The Great Architect Rebellion of 2014
This year's Venice Bienale demolishes the popular notion of modernism in architecture
August 29, 2014

This year's Venice Bienale demolishes the popular notion of modernism in architecture.

The Armory Show Made Modern Art Something You Love to Hate
Against the cult of novelty
February 15, 2014

100 years ago, the cult of novelty was born. 

The Crisis in Contemporary Ballet
How emotion left dance
October 04, 2013

It is mystifying to find choreographers today taking form so seriously but leaving feeling behind. Is this a slow trailing off from modernism or a misconceived tribute to the idea of abstraction, or is it the beginning of a new way of thinking?

From the Stacks: “Ulysses”
July 5, 1922
August 16, 2013

On August 16, 1922, Virginia Woolf penned a passage in her diary panning James Joyce's Ulysses. But New Republic editor Edmund Wilson would have disagreed with her—he, instead, praised it as a "work of high genius." In memoriam of Woolf's legendary take-down, a reprint of Wilson's original review.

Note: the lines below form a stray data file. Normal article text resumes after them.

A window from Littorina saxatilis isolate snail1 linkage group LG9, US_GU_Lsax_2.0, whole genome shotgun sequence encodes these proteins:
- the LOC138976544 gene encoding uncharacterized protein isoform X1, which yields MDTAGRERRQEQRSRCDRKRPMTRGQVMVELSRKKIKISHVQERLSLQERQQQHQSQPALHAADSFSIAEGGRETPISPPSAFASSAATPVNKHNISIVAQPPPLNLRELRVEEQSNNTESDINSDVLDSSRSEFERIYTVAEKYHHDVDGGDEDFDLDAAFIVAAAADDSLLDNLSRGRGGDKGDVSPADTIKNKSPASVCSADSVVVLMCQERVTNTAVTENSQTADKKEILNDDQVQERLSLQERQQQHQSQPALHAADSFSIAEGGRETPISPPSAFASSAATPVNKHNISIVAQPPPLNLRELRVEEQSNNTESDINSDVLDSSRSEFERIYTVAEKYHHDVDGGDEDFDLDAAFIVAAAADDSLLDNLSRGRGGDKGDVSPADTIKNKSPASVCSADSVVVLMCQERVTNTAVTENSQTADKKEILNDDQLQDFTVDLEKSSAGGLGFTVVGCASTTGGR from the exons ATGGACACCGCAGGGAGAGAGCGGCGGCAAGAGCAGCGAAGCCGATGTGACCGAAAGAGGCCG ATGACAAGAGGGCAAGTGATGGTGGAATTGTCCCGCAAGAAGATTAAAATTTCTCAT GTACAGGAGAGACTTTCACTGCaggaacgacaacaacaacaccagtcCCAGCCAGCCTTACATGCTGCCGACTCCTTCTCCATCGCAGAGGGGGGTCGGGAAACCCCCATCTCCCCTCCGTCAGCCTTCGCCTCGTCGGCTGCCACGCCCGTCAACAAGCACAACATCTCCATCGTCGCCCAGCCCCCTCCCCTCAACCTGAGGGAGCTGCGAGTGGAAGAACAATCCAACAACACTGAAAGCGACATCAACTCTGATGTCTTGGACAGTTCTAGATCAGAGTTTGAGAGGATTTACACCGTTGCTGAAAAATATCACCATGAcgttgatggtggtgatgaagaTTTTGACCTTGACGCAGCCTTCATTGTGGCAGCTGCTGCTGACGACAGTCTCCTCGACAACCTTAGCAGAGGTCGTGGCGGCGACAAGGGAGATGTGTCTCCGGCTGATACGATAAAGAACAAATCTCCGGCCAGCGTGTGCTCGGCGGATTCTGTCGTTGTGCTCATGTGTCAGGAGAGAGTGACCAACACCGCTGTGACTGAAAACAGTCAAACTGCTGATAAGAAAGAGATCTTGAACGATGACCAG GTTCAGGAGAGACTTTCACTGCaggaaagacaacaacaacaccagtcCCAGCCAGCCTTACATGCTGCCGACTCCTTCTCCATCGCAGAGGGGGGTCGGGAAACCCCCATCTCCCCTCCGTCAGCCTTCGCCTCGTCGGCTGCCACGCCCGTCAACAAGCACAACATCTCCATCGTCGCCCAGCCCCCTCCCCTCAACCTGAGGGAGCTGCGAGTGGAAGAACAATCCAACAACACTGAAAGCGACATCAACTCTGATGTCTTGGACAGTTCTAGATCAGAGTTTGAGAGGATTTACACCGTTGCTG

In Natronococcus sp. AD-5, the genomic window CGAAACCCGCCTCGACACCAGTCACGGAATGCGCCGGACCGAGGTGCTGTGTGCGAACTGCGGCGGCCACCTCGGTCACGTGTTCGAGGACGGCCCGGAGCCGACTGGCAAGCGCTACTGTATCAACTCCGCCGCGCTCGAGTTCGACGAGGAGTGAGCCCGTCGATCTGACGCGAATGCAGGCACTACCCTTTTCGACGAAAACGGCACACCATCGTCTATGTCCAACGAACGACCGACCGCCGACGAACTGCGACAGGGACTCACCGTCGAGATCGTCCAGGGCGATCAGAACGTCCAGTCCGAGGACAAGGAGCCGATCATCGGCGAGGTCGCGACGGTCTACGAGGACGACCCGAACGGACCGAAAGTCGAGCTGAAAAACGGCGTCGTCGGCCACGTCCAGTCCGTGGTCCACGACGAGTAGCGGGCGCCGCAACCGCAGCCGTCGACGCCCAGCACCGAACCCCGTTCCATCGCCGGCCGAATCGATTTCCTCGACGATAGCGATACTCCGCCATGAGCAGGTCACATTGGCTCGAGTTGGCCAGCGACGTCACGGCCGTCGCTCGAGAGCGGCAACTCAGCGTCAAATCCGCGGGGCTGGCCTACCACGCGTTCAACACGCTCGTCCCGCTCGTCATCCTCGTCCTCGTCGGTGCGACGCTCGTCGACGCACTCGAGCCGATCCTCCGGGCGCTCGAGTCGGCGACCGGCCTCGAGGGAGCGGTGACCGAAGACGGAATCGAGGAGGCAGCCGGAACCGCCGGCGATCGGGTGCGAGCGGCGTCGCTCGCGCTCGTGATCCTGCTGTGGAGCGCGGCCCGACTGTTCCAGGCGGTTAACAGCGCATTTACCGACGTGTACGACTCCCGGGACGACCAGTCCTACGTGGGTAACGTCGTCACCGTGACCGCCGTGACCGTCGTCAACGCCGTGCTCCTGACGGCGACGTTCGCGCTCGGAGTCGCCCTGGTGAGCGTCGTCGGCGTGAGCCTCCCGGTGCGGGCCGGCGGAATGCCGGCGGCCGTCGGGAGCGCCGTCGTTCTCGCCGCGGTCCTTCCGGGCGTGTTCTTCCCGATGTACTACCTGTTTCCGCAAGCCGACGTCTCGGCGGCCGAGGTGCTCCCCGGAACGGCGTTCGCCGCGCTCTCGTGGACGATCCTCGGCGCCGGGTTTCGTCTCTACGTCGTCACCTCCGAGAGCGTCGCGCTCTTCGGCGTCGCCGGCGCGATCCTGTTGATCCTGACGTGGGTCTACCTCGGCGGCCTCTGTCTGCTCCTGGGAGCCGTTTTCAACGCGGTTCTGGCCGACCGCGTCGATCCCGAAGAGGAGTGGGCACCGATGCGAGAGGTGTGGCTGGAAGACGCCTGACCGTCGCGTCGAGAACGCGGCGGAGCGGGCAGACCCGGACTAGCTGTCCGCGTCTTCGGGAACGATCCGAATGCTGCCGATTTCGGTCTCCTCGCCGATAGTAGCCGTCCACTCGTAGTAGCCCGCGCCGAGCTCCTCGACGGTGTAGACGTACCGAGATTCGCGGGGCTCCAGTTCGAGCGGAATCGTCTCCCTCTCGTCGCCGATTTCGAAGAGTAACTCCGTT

From the Stacks: “In Memoriam—Alfred Hitchcock”
July 26, 1980
August 13, 2013

When Alfred Hitchcock died, Mark Crispin Miller wrote this impassioned defense of Hitchcock's legacy against the onslaught of his critics, citing him as "among the greatest artists of this century."

Becoming T. S. Eliot, for Better and for Worse
Eliot's Letters from 1926-1927
March 04, 2013

Now that we know so much about Eliot, are we still so curious about him?

How Baudelaire Revolutionized Modern Literature
Humiliation as a Way of Life
February 21, 2013

Baudelaire thought that everything natural was corrupt. This perverse, humiliating belief changed the face of literature.